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Nov 28, 2011 | Bárbara Yáñez-Smith

Salado's Community Posada Slated for December 3

Salado PosadaOne of Salado’s newest Christmas traditions, the community posada, actually had its roots 15 years ago as a learning experience for my students enrolled in a Spanish language course.


I wanted to take my students beyond the school setting and involve them in a cultural event.  I asked my students if they knew someone with knowledge about Spanish cultural traditions and one volunteered her grandparents, Lucy and Rudy Rivera. 


The Riveras graciously agreed to visit all my classes and discuss the tradition of the Mexican Quinceañera.  The Riveras were natural teachers commanding instant respect from the students.  At the end of the day, they extended an invitation to one of their annual posadas. Going door-to-door like carolers, the Spanish posada recreates the travels of Mary and Joseph seeking a place to rest.


I mentioned the posada to my friend Tyler Fletcher in Salado. It was Advent and we were looking for youth-oriented activities for St. Joseph Chapel’s Youth Group. He accompanied me to the posada to learn more.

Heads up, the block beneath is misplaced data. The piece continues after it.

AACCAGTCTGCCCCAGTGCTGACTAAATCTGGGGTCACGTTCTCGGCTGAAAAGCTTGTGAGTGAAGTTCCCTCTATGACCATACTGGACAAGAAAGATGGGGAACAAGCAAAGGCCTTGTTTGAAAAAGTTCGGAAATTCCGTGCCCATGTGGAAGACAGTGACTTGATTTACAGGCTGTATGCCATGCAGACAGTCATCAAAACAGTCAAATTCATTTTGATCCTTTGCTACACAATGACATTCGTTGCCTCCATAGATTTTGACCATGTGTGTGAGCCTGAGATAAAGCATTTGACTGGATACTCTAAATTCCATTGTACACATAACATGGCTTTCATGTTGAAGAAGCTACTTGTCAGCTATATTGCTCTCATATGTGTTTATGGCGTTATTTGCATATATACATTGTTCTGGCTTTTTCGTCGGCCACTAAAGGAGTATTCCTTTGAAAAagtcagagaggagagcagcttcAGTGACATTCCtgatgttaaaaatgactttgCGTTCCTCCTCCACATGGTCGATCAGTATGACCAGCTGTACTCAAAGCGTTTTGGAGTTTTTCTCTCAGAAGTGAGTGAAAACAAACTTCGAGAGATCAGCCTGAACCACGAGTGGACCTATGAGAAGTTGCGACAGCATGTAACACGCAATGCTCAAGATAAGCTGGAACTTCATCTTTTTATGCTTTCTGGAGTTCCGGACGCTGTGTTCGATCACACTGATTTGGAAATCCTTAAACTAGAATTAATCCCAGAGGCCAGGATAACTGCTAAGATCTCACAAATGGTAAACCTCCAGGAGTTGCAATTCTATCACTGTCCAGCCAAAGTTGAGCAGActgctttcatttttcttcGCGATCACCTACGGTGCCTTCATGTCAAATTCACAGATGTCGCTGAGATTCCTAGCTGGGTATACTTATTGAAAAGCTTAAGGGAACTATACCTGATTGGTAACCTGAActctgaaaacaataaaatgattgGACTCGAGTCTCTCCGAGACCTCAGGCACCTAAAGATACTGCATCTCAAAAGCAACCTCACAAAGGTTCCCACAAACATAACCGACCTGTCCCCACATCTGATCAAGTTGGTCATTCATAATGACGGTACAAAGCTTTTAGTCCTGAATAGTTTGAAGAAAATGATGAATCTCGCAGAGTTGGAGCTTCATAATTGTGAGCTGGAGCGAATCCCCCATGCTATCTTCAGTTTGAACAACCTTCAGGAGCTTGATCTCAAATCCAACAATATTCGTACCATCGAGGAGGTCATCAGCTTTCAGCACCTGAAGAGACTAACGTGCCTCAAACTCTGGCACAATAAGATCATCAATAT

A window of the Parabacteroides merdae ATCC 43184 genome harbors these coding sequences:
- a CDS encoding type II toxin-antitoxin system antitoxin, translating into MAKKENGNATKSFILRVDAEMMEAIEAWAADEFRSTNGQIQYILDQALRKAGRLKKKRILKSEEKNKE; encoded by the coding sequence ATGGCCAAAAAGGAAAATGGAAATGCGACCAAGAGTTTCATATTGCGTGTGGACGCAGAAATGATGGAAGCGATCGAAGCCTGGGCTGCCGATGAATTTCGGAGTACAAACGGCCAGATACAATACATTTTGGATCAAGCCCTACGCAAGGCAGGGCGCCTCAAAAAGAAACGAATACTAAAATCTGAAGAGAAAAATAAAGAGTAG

After the rosary, we gathered outside the Riveras’ home to begin our reenactment of the biblical story of Mary and Joseph. Rivera played his guitar and sang the outside part of the para pedir posada song and his grandson played the inside part as we walked along asking for a place to rest.  This side of town does not have street lights making the candles we carried all the more brilliant in the night. When we returned to the house, the pungent aroma of cinnamon and hot chocolate awaited. We said our goodbyes feeling that this experience had transformed us.


Last year the youth group and sponsors decided to reinforce the Christian meaning during the first weekend of the Salado Christmas Stroll by hosting a community-wide posada.  They graciously invited our Spanish Club to walk along asking for a place to rest. The youth group played the roles of Mary and Joseph, carrying a cross and banners. Pedro Quirino, a local therapist, played the Spanish guitar and the students sang.


Almost 200 high school students and their families participated posada.  The finale was held at Saint Joseph’s Episcopal Chapel where hot chocolate and tamales were served and the group broke piñatas.



Salado’s community posada, Christmas 2011

Join us for this tradición cristiana el día 3 de diciembre 2011


6-9 p.m., Saturday, Dec. 3

Salado’s Main Street


How:     The posada will start at the Ruins of Salado College on Main Street and proceed north to the first lodging – a historic home and office of local dentist, Doug Willingham.  The second lodging is the old log cabin that is home of the Salado Chamber of Commerce.